An ordinance banning short-term rentals in Sunset Hills was the subject of debate and public comment at the June 14 Board of Aldermen meeting.
The ordinance was introduced in May by Mayor Pat Fribis, who said a house in her neighborhood was listed on Airbnb. The ordinance bans rentals shorter than 30 days within residential areas.
The family who owns the home in question, Elizabeth and Ben Virtue, spoke during public comment at the June meeting to give their “side of the story.”
Elizabeth said she wasn’t sure what the issue with the listing was, pointing out misunderstandings about cars and streamers on the mailbox. She said she never heard a complaint about the listing until receiving a cease and desist from the city.
Ben reiterated the point that the city should have handled the issue in a different way, versus through letters and attorneys.
“This is the fastest I’ve seen city government move on any issue that has no documented effect on anyone in the city,” he said. “The city in our eyes has not been transparent with us as they continue to bully us and send us letters from the attorney.”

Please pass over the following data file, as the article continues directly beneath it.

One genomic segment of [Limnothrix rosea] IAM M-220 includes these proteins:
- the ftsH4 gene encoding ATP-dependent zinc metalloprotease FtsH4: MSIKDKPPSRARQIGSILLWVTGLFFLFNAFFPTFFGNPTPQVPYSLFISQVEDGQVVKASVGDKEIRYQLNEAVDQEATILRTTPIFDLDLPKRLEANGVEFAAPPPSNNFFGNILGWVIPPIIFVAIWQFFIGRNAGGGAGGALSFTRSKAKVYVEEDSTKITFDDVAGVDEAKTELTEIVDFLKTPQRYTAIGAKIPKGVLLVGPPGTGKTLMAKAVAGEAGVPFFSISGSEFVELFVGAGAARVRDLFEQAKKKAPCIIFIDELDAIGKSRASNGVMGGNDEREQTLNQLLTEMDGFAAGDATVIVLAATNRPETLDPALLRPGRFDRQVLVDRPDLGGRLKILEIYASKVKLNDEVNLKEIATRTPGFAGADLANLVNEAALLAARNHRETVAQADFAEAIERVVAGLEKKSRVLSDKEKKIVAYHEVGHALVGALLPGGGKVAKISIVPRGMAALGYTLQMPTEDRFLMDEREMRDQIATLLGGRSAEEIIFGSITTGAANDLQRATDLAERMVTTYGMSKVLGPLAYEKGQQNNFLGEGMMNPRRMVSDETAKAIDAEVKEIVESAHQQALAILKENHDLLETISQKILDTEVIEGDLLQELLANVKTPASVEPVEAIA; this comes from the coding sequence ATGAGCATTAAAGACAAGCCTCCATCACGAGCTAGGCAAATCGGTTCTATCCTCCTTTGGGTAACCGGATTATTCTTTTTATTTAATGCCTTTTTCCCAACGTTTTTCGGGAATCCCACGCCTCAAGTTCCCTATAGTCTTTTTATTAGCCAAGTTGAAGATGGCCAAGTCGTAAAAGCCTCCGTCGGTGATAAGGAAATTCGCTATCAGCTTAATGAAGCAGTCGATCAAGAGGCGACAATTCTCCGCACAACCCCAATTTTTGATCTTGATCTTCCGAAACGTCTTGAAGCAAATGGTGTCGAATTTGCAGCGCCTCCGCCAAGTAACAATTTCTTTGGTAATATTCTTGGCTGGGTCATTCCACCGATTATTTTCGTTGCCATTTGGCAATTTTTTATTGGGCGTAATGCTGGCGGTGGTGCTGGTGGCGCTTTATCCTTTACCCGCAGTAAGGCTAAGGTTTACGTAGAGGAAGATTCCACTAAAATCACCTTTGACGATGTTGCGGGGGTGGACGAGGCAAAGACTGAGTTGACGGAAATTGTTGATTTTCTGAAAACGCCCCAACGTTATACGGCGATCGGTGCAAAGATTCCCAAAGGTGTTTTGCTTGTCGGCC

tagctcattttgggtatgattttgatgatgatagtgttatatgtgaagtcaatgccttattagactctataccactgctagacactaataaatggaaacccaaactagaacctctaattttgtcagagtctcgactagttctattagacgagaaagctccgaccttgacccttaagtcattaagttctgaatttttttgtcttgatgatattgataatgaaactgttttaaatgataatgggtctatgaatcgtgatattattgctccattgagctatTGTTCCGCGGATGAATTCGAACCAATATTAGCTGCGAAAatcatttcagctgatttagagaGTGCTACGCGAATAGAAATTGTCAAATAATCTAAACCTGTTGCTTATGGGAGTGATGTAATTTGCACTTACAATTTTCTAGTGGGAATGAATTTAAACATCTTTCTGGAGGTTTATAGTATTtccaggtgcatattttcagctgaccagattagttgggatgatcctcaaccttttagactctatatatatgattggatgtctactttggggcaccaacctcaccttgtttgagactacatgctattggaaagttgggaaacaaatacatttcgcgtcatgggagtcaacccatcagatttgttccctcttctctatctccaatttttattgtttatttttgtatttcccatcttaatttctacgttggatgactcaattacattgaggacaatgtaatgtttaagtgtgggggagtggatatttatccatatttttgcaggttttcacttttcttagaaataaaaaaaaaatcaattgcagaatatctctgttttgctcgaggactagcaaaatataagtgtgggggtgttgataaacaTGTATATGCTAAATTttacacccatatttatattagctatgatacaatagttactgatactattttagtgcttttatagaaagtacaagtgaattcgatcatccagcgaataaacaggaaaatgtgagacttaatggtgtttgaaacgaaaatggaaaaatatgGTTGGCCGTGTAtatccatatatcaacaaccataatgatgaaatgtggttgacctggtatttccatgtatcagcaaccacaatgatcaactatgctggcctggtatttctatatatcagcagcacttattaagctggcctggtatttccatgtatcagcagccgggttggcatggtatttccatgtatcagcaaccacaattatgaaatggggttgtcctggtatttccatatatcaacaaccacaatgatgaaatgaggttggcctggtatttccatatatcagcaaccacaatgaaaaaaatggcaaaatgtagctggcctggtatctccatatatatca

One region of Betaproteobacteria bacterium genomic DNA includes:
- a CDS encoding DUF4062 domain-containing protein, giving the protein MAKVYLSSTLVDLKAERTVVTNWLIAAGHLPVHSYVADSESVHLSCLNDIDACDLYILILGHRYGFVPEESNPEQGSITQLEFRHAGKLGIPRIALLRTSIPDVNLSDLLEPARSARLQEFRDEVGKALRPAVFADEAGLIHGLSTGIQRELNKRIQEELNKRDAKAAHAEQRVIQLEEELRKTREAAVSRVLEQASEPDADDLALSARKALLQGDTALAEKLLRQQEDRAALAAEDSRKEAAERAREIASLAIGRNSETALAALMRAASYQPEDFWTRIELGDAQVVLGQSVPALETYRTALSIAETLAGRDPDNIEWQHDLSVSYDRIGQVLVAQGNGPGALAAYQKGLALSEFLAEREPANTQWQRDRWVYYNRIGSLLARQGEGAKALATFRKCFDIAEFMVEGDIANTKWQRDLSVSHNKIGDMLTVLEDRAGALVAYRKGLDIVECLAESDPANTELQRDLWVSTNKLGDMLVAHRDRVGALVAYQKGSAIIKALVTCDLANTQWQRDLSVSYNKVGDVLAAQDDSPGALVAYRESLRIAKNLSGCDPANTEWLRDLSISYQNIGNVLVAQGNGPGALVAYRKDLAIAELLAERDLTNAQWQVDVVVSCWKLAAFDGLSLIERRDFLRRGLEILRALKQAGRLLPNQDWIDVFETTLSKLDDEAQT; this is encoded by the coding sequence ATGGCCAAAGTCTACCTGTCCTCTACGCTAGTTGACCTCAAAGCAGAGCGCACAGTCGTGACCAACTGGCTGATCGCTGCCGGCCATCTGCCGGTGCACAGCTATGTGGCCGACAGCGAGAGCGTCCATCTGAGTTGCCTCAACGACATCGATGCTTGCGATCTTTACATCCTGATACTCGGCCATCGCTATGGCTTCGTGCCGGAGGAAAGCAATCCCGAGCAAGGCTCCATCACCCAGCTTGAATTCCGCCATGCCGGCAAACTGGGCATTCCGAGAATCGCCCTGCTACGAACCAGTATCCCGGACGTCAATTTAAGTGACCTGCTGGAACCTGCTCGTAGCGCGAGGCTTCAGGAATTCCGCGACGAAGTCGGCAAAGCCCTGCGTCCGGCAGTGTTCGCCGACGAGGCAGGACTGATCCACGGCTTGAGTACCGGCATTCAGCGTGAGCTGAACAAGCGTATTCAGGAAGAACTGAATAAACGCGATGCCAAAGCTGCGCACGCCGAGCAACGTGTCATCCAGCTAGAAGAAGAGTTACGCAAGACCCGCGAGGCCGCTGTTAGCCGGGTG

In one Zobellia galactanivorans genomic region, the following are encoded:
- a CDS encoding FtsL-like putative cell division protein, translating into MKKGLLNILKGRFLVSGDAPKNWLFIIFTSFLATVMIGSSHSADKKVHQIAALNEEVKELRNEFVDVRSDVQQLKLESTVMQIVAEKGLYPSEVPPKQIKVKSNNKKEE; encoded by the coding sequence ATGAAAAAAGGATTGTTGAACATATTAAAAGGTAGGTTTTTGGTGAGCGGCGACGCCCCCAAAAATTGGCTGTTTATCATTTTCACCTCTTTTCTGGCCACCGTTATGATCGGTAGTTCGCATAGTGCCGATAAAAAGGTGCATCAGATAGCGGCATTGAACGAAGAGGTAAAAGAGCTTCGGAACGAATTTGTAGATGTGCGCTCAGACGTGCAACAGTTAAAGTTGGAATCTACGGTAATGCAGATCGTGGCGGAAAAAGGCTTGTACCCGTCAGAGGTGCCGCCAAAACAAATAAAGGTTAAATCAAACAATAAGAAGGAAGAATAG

Ben said the listing has been removed from future rentals, but he requested the already booked ones through October be allowed to finish.
The city originally issued the cease and desist letter using the term “tourist homes” within city code. These homes are banned, although the code does not feature a definition of the term, only mentioning bed and breakfasts on the same line. The Virtue’s attorney, Bryan Cavanaugh, said it isn’t appropriate for the city to rely on that undefined term to order a cease and desist.
The main discussion between board members focused on if the city’s argument was strong enough for now, and if the Virtues should be allowed to finish already scheduled rentals through October. The consensus was that Airbnbs will not be allowed going forward, although a new ordinance may need to be drafted for clarity.
Ward 2 Alderman Casey Wong and Ward 3 Alderman Randy Epperson made the point that the city’s current code sits in a “gray area,” so the Virtues should be allowed to finish up their rentals while the board deliberates on an ordinance.
“The city can maintain whatever position it wants, but when you actually think about it, when you look at the laws, it’s not a home occupation anymore than a long-term rental is … the city is in a gray area,” Wong said.
Ward 1 Alderman Ann McMunn agreed with the “gray area” point, citing the fact that the city wouldn’t be drafting a new ordinance if there were something in the law that prohibited it.
The board voted 8-0 to table the ordinance and allow the Virtues to finish up the rentals already booked through October.